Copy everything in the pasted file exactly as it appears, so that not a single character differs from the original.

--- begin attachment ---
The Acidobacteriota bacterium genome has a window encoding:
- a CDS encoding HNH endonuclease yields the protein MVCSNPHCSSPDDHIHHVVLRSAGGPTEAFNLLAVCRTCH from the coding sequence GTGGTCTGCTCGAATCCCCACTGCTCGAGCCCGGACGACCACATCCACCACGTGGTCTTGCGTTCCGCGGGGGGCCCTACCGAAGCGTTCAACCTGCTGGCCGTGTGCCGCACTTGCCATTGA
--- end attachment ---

The Acidobacteriota bacterium genome has a window encoding:
- a CDS encoding HNH endonuclease yields the protein MVCSNPHCSSPDDHIHHVVLRSAGGPTEAFNLLAVCRTCH from the coding sequence GTGGTCTGCTCGAATCCCCACTGCTCGAGCCCGGACGACCACATCCACCACGTGGTCTTGCGTTCCGCGGGGGGCCCTACCGAAGCGTTCAACCTGCTGGCCGTGTGCCGCACTTGCCATTGA